If I had it to do over again, I would have 
initially organized my Quickbooks "Accounts" 
to correspond with the expense categories 
in Federal IRS Tax forms (for corporations).
This would have saved me *many* hours of pain 
at "tax time" each year.

Good Luck to you,
[-Rick-] 

Starting your own business is like getting in
the ring to fight three opponents - 
1) Your competitors, 2) the Federal Govt, and 
3) the State Govt.  You can keep an eye on your 
competitors, but not the Govts.  They'll sneak 
up and smack you from behind.

Article: 20906
Subject: IC Validation Engineers/Managers Wanted
From: margaretatwork@my-deja.com
Date: Sat, 26 Feb 2000 14:49:38 GMT
Links: << >>  << T >>  << A >>
Oxford & Associates in Portland, Oregon, is helping a local client
search for a product validation engineer to work 40+ hours a week
onsite (no telecommuting).  You must have experience in complex board
design, analog and digital design, FPGA design.  Very desirable:
experience with C and knowledge of ATM, Sonet, and frame relay.
Positions are available at the management and engineering levels.

Please respond with your resume.  It will be held in the strictect
confidence.  Principals only, please.


Sent via Deja.com http://www.deja.com/
Before you buy.
Article: 20907
Subject: Re: MRP systems
From: Ray Andraka <randraka@ids.net>
Date: Sat, 26 Feb 2000 15:19:06 GMT
Links: << >>  << T >>  << A >>
Intuit is the microsoft of accounting software.  The software is reasonably
priced, but then they soak you for even simple support and 'optional'
services that are essentially mandatory .  For example I just attempted to
upgrade to quickbooks pro for the time tracking.  When I tried to install it,
it couldn't find quickbooks on my system unless I had quickbooks open and
then it couldn't install.  Reinstalling quickbooks 6 not only didn't help the
problem, but also made so I couldn't access my existing data without getting
on-line to obtain an update.  Call customer support.  Well, after 10 minutes
of touch tone menus, that got me a 15 minute wait in line to the equivalent
of the front lobby desk.  The dweeb there wouldn't/couldn't  listen to what
the problem was, instead he told me he would put me in the tech support queue
(which is where I thought I called in the first place), but that the hold
time was about 56 minutes.  He then offered a "premier support option" for an
additional $169 which would move me to the front of the queue.  Don't tell me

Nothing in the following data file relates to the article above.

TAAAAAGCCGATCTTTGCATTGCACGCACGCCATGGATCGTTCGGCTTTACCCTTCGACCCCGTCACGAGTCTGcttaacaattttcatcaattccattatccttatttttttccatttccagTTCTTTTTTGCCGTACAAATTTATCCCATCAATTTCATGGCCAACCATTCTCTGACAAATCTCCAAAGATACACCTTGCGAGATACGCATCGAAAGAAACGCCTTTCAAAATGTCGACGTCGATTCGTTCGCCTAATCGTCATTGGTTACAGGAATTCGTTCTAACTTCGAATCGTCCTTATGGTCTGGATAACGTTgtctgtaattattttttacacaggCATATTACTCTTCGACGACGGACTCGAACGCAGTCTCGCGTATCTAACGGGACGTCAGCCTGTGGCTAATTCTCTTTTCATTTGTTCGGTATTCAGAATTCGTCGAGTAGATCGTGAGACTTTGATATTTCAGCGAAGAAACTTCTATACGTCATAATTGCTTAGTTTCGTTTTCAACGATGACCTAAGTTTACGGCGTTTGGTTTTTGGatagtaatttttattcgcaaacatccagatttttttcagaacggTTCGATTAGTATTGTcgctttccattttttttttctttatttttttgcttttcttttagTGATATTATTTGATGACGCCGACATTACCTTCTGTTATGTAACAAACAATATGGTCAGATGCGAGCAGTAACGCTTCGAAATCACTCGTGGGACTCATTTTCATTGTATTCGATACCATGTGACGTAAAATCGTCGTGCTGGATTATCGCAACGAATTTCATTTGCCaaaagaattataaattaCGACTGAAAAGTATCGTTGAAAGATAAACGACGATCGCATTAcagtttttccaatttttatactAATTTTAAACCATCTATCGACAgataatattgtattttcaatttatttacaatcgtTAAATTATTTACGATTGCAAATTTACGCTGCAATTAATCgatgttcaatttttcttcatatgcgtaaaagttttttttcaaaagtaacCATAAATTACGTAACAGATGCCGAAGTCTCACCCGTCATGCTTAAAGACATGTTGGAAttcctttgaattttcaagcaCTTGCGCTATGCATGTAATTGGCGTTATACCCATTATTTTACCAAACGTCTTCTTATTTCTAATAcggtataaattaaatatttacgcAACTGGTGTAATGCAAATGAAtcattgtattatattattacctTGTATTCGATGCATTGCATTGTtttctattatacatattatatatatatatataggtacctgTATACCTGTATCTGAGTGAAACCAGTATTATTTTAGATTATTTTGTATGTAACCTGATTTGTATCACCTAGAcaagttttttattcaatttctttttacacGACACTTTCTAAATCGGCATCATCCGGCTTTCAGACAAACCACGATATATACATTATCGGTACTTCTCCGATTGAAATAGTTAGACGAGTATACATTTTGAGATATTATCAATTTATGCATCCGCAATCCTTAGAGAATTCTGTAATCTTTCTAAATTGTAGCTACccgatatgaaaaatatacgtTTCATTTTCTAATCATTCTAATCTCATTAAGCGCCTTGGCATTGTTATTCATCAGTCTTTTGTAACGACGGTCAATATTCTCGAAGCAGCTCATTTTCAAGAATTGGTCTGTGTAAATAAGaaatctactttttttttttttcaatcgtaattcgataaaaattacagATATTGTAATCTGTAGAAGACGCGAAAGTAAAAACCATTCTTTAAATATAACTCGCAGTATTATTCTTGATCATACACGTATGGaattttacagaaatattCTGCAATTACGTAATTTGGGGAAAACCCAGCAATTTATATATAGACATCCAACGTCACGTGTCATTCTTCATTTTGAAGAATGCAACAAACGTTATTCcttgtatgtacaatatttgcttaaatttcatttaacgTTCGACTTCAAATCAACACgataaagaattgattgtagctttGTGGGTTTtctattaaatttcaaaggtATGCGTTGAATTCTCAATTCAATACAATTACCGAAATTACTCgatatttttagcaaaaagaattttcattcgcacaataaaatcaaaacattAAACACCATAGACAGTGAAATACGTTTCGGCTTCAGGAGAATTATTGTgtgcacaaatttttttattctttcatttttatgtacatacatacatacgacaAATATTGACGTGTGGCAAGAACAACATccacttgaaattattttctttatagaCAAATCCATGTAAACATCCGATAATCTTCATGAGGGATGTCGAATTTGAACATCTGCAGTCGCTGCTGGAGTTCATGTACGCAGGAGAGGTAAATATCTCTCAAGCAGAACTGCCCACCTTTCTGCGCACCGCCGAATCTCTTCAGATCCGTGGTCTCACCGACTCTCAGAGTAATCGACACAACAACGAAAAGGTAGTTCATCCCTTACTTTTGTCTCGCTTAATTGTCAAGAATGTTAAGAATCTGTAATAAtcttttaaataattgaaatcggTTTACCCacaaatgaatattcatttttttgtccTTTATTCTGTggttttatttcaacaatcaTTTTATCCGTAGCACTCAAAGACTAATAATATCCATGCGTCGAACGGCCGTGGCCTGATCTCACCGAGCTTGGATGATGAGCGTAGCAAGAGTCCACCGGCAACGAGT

money doesn't talk!  My guess is they just put you on hold until you are
ready to pony up the cash.  Anyway, I put it on the speaker phone and went
back to work.  Guess what, after 42 minutes the message changes to the "we're
sorry our offices are closed, please call back between the hours of... ".  I
didn't stay on long enough to hear the hours, but I suspect they are
something like 9am to 10am on even numbered thursdays and 4 to 5 pm on
fridays.
Oh, those mandatory 'optional' services?  The tax tables.  If you don't buy
the service,  you can't manually put stuff in a tax table, instead you have
to fill in all the numbers by hand everytime you cut a paycheck (this is done
on purpose to encourage you to pony up the cash for the service).   Now, I
get the postcards from the state telling me when tax tables change.  It would
take me less time to enter those by hand than it takes to dial up the
internet to download a new table.  For a small business with only one state
to worry about, why in the world should I have to subscribe to a 'service'

If I wasn't already locked into it by several years use, I'd dump quickbooks
in a heartbeat.

Rick Lyons wrote:

>
> Hi Rick,
>    How weird to see Quickbooks mentioned on
> comp.dsp!!   I use Quickbooks to manage the
> accounting for my bar.  I have a love-hate
> relationship with that damned software.
> Anyway, just thought I'd recommend that you
> get some help from someone who's been using
> Quickbooks for a while (preferably someone
> using it in the way you intend to use it).

--
-Ray Andraka, P.E.
President, the Andraka Consulting Group, Inc.
401/884-7930     Fax 401/884-7950
email randraka@ids.net
http://users.ids.net/~randraka


Article: 20908
Subject: Re: PCI 64 bit / 66 MHz
From: "peter dudley" <padudle@worldnet.att.net>
Date: Sat, 26 Feb 2000 17:08:08 GMT
Links: << >>  << T >>  << A >>
I saw a Silicon Graphics x86 workstation that had 64/66 PCI.

--
Pete Dudley

Arroyo Grande Systems

Markus Michel <mmichel@kontronmedical.ch> wrote in message
news:38B51BD7.80DBF07D@kontronmedical.ch...
> does anybody out there know where to get PC-motherboards which support
> PCI 64 bit / 66 MHz ???
> (or PCI 32 bit / 66 MHz, or PCI 64 bit / 33 MHz)
>
>


Article: 20909
Subject: Galois Coefficients g0,g1,...
From: "Pradeep Rao" <pradeeprao@planetmail.com>
Date: Sun, 27 Feb 2000 00:36:21 +0530
Links: << >>  << T >>  << A >>
Hi,
I'm working on a Reed-Solomon codec RS(255,239).
Does anyone know where I might find tables for the generator polynomial
coefficients for different values of (n,k).
I've tried deriving them from the pimitive polynomial but it gets too
cumbersome to do it on paper for such large values.
Thanks in anticipation,

Regards,
Pradeep Rao








Article: 20910
Subject: Re: MRP systems
From: Rickman <spamgoeshere4@yahoo.com>
Date: Sat, 26 Feb 2000 15:56:19 -0500
Links: << >>  << T >>  << A >>
Ray Andraka wrote:
> 
> Intuit is the microsoft of accounting software.  The software is reasonably
> priced, but then they soak you for even simple support and 'optional'
> services that are essentially mandatory .  For example I just attempted to
...snip...
> If I wasn't already locked into it by several years use, I'd dump quickbooks
> in a heartbeat.
>
> -Ray Andraka, P.E.